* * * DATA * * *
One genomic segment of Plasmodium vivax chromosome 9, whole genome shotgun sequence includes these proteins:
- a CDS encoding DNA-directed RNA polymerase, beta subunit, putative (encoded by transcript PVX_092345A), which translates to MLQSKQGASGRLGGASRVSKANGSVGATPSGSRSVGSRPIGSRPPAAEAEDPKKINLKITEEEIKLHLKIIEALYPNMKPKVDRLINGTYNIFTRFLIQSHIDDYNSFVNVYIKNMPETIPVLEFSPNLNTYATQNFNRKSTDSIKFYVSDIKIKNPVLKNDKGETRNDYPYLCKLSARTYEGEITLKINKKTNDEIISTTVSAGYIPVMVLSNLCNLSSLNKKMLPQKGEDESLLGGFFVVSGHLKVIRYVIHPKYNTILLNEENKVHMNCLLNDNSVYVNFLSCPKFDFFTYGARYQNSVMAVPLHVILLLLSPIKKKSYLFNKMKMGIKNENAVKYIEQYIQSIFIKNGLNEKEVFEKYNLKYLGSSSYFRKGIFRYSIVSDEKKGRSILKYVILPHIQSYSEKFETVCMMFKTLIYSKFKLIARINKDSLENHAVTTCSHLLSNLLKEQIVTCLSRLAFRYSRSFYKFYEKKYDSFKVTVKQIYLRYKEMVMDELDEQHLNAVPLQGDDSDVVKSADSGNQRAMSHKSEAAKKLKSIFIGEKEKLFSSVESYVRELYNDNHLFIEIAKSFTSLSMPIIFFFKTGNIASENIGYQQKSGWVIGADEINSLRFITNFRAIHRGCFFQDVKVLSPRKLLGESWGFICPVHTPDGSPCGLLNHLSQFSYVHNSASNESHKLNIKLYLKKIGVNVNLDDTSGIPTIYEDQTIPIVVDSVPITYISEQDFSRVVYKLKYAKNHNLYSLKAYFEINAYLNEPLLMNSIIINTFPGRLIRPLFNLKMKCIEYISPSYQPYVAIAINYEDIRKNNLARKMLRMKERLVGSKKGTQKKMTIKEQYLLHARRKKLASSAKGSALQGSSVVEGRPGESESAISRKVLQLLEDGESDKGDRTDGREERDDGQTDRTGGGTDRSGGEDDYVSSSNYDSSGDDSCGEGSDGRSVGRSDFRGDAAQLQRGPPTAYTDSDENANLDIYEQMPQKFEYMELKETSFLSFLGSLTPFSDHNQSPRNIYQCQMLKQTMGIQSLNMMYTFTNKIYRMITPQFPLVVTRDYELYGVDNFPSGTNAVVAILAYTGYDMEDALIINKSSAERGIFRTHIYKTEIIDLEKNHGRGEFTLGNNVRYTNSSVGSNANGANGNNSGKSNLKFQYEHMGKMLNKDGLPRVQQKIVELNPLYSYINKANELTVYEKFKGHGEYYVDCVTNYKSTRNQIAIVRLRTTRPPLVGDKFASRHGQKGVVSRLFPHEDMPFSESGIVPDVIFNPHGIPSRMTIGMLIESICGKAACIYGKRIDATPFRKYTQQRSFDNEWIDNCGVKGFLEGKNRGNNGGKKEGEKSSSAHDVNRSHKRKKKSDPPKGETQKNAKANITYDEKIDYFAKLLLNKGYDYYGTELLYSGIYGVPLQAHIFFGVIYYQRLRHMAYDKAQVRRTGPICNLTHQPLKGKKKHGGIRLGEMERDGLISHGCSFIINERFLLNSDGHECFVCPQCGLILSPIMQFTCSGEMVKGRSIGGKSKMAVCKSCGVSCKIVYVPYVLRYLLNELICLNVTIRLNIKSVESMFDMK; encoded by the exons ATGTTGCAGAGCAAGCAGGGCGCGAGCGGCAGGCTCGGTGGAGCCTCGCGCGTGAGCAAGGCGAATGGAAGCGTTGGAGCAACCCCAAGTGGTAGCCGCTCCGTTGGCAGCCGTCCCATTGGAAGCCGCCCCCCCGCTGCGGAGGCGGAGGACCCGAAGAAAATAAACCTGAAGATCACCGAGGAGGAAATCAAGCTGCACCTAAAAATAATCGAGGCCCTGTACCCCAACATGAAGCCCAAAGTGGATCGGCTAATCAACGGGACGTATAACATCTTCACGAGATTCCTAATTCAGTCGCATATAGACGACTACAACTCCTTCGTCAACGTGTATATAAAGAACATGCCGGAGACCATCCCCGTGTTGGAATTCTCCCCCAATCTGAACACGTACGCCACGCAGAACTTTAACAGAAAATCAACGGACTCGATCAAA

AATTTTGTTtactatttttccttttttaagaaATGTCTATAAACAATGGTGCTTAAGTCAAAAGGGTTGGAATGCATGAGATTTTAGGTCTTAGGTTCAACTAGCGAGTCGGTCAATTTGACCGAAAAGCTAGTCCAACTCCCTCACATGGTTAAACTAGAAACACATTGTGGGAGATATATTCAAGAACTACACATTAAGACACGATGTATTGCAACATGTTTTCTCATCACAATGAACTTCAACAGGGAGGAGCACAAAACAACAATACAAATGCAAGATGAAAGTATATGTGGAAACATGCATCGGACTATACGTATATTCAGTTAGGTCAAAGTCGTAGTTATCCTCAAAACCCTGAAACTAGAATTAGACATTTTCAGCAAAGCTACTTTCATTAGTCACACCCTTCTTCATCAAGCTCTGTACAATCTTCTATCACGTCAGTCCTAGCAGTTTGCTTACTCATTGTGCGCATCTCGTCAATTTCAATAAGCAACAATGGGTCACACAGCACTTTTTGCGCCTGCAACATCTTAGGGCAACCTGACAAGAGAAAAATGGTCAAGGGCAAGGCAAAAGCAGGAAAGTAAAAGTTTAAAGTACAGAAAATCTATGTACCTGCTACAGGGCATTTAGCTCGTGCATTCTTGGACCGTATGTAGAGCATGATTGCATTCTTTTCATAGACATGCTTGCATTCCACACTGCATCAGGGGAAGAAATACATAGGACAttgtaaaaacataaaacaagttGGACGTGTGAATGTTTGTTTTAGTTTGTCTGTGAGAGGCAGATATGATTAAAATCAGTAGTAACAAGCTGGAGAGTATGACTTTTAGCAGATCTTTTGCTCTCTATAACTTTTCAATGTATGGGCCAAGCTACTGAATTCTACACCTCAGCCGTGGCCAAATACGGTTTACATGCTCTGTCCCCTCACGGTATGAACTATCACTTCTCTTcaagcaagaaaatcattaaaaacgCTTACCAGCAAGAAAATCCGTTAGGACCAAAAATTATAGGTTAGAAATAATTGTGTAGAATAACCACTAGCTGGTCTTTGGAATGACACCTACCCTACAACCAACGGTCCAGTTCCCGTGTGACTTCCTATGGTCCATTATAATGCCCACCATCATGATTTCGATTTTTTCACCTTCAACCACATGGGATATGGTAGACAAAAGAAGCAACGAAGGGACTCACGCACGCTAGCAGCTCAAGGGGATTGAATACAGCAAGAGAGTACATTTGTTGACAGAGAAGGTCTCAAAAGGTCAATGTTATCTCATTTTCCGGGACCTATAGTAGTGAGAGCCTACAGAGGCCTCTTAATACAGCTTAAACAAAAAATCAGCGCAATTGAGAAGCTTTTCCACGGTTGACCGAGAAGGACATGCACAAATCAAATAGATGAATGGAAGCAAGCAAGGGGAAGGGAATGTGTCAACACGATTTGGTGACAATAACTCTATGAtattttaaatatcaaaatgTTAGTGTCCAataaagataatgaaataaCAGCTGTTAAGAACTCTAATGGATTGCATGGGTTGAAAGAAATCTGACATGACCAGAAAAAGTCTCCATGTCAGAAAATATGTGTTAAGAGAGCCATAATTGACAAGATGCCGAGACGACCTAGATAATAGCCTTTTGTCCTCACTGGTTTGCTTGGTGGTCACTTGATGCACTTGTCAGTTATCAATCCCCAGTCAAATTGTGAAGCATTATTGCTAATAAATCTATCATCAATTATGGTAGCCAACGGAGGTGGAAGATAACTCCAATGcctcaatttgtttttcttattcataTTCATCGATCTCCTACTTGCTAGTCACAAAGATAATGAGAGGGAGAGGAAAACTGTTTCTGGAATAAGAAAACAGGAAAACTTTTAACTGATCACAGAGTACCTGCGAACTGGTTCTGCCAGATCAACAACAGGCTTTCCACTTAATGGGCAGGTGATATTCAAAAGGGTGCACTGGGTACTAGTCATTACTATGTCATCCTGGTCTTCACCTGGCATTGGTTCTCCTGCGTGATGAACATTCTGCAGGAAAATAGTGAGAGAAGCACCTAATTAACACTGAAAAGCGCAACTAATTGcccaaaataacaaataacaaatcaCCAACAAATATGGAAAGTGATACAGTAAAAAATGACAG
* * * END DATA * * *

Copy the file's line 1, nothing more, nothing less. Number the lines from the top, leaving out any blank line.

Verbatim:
One genomic segment of Plasmodium vivax chromosome 9, whole genome shotgun sequence includes these proteins: